Directors noted the authorities’ interest in a Fund-supported arrangement. They stressed that a firm commitment by policymakers at the highest level to a strong and consistent stabilization and reform strategy would be essential.

Public Information Notices (PINs) form part of the IMF’s efforts to promote transparency of the IMF’s views and analysis of economic developments and policies. With the consent of the country (or countries) concerned, PINs are issued after Executive Board discussions of Article IV consultations with member countries, of its surveillance of developments at the regional level, of post-program monitoring, and of ex post assessments of member countries with longer-term program engagements. PINs are also issued after Executive Board discussions of general policy matters, unless otherwise decided by the Executive Board in a particular case.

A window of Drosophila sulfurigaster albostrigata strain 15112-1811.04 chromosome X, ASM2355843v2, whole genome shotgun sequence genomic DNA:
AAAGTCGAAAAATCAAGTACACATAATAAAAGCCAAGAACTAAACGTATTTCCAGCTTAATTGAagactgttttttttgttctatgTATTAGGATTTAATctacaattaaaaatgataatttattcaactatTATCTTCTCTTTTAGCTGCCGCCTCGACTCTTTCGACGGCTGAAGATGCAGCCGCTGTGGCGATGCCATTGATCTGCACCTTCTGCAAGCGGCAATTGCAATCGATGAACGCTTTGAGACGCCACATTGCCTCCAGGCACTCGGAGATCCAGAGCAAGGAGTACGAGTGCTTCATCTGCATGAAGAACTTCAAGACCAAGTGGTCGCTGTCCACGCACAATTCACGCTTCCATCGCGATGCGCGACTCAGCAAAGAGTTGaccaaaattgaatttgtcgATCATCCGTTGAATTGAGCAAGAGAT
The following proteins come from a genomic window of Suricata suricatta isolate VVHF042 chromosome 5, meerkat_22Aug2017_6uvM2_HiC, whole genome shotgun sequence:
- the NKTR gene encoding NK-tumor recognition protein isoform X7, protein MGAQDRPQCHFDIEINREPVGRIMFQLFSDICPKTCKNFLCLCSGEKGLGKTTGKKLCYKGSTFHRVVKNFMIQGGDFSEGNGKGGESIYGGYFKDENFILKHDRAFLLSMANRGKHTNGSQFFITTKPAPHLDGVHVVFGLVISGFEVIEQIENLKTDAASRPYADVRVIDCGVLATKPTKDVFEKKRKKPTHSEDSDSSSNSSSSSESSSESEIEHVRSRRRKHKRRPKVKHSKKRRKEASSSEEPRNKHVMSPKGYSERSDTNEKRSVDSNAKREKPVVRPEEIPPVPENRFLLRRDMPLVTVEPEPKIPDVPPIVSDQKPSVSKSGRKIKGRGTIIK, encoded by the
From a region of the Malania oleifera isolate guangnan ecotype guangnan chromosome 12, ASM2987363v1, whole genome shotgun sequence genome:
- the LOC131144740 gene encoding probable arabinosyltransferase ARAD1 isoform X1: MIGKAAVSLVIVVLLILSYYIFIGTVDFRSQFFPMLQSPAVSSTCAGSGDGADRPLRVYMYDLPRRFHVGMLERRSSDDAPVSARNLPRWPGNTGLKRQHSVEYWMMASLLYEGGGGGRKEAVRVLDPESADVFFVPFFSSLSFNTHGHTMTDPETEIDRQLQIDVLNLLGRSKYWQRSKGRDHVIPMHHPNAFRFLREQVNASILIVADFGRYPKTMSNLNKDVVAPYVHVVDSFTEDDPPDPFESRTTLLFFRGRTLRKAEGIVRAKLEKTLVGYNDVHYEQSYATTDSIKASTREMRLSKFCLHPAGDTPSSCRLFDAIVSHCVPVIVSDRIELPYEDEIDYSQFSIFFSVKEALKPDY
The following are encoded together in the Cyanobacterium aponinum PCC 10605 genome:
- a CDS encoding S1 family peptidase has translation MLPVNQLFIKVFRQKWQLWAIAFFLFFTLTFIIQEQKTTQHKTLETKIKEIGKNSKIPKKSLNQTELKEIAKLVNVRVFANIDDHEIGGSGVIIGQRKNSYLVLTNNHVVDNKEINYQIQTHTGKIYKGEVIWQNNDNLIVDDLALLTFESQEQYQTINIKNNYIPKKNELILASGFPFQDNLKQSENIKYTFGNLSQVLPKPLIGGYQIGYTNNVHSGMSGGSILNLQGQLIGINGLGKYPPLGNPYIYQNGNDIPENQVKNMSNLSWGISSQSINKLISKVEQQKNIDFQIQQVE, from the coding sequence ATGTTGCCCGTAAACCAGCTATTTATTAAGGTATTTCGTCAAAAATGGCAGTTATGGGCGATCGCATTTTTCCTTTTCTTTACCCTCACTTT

Table 1.Belarus: Selected Economic Indicators, 2008–12


National accounts
Real GDP10.
Total domestic demand17.8-
Of which: fixed23.85.017.511.11.5
Net exports 1/-9.21.3-3.73.8-0.3
Consumer prices
End of period13.310.19.9108.738.4
Monetary accounts
Rubel broad money22.50.927.464.142.8
Growth of credit to the economy at constant exchange rates39.017.623.729.242.7
External debt and balance of payments
Current account-8.2-12.6-15.0-10.5-6.2
Trade balance-10.3-14.1-16.4-6.7-1.9
Exports of goods54.043.446.075.179.6
Imports of goods-64.3-57.5-62.4-81.8-81.5
Gross external debt25.045.651.161.460.4
Public 2/6.818.921.627.825.1
Private (mostly state-owned-enterprises)18.126.729.533.635.2
Savings and investment
Gross domestic investment37.637.341.236.334.9
National saving29.424.726.225.828.7
Public sector finance
General government balance1.3-0.7-
Augmented general government balance-3.5-0.7-4.3-3.0-2.3